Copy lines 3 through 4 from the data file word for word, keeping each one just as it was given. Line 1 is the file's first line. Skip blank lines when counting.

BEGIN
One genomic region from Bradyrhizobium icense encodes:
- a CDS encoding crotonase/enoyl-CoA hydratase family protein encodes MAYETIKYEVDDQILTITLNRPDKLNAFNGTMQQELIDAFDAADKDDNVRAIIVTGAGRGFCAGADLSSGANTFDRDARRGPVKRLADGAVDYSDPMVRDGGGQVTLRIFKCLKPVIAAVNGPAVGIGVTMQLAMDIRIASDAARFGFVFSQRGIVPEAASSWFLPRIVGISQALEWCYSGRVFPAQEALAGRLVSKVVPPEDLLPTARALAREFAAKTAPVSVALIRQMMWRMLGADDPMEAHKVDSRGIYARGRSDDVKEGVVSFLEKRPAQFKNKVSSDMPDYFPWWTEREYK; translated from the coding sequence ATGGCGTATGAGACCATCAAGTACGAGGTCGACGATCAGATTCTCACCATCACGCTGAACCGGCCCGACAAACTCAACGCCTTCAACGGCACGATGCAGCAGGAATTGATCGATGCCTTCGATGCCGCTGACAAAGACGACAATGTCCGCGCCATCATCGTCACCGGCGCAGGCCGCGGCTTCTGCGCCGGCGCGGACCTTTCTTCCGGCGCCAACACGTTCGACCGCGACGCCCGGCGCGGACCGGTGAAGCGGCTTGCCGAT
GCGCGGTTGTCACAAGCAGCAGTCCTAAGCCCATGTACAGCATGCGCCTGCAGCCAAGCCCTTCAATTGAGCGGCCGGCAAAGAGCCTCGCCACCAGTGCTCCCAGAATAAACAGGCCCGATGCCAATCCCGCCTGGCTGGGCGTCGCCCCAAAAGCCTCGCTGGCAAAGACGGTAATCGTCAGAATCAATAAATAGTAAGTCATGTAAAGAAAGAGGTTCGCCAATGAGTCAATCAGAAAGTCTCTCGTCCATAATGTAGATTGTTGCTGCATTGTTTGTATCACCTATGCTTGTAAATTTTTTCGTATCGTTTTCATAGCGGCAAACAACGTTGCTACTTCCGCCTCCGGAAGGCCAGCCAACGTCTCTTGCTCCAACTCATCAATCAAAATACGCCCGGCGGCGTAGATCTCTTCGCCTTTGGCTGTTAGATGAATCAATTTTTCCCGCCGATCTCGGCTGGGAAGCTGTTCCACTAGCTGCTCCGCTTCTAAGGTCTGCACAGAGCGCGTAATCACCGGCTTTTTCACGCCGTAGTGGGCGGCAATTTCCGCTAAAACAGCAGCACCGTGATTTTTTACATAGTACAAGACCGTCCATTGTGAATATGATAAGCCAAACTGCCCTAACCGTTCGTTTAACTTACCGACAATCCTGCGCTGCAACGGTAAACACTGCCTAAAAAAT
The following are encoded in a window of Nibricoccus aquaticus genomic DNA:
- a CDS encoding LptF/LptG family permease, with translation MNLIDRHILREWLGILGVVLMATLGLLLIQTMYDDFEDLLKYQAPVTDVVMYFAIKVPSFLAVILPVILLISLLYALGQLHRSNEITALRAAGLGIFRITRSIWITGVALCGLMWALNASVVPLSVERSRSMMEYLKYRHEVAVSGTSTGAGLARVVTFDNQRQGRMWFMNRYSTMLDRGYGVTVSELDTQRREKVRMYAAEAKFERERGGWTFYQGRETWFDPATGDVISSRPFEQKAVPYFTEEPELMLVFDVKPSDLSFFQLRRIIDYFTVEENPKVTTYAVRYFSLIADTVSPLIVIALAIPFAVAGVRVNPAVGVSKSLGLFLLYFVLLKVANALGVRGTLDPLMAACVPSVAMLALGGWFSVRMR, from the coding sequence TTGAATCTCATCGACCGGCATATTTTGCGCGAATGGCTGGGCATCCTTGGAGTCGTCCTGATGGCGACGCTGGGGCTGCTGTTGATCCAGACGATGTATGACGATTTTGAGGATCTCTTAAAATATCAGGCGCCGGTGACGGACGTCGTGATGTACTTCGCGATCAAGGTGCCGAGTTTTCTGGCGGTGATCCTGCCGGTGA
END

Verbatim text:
GCGCGGTTGTCACAAGCAGCAGTCCTAAGCCCATGTACAGCATGCGCCTGCAGCCAAGCCCTTCAATTGAGCGGCCGGCAAAGAGCCTCGCCACCAGTGCTCCCAGAATAAACAGGCCCGATGCCAATCCCGCCTGGCTGGGCGTCGCCCCAAAAGCCTCGCTGGCAAAGACGGTAATCGTCAGAATCAATAAATAGTAAGTCATGTAAAGAAAGAGGTTCGCCAATGAGTCAATCAGAAAGTCTCTCGTCCATAATGTAGATTGTTGCTGCATTGTTTGTATCACCTATGCTTGTAAATTTTTTCGTATCGTTTTCATAGCGGCAAACAACGTTGCTACTTCCGCCTCCGGAAGGCCAGCCAACGTCTCTTGCTCCAACTCATCAATCAAAATACGCCCGGCGGCGTAGATCTCTTCGCCTTTGGCTGTTAGATGAATCAATTTTTCCCGCCGATCTCGGCTGGGAAGCTGTTCCACTAGCTGCTCCGCTTCTAAGGTCTGCACAGAGCGCGTAATCACCGGCTTTTTCACGCCGTAGTGGGCGGCAATTTCCGCTAAAACAGCAGCACCGTGATTTTTTACATAGTACAAGACCGTCCATTGTGAATATGATAAGCCAAACTGCCCTAACCGTTCGTTTAACTTACCGACAATCCTGCGCTGCAACGGTAAACACTGCCTAAAAAAT
The following are encoded in a window of Nibricoccus aquaticus genomic DNA: